Light therapy is the use of natural or artificial light to treat various ailments,
but primarily depressive and sleep disorders. While exposure to the full-spectrum
wavelength of natural sunlight is considered the best form of light therapy,
it is not always possible for many people to get outdoors. Therefore, light
therapists often recommend treatment with simulated sunlight from light boxes.
The form of light therapy most commonly used today is known as bright-light
therapy. It requires that you sit near a special light box fitted with high-intensity
light bulbs, which may provide either full-spectrum or white light. This type
of light therapy has been proven to be particularly useful in treating seasonal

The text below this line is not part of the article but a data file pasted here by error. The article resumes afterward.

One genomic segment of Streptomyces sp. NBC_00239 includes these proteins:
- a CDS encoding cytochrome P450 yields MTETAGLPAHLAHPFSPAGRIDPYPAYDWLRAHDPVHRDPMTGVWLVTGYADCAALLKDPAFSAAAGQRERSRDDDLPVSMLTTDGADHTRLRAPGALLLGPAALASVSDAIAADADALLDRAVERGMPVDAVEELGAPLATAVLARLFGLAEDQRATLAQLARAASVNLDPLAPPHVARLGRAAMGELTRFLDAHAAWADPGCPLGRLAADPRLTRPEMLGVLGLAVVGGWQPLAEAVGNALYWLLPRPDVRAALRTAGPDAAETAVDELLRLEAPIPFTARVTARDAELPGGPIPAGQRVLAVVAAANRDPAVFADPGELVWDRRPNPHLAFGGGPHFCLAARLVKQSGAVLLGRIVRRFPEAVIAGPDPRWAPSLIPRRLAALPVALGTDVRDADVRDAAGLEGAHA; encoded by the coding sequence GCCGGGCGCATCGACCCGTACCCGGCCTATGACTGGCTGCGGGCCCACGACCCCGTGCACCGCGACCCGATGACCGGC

affective disorder (SAD), also known as the "winter blues," a form
of depression that occurs as the amount of daylight wanes with the change of
seasons. It has also been shown to be effective for some sleep disorders. Studies
have also shown light therapy to effective in the depression associated with
PMS, chronic anxiety and panic attacks, severe jet lag, and eating disorders
such as anorexia nervosa and bulimia.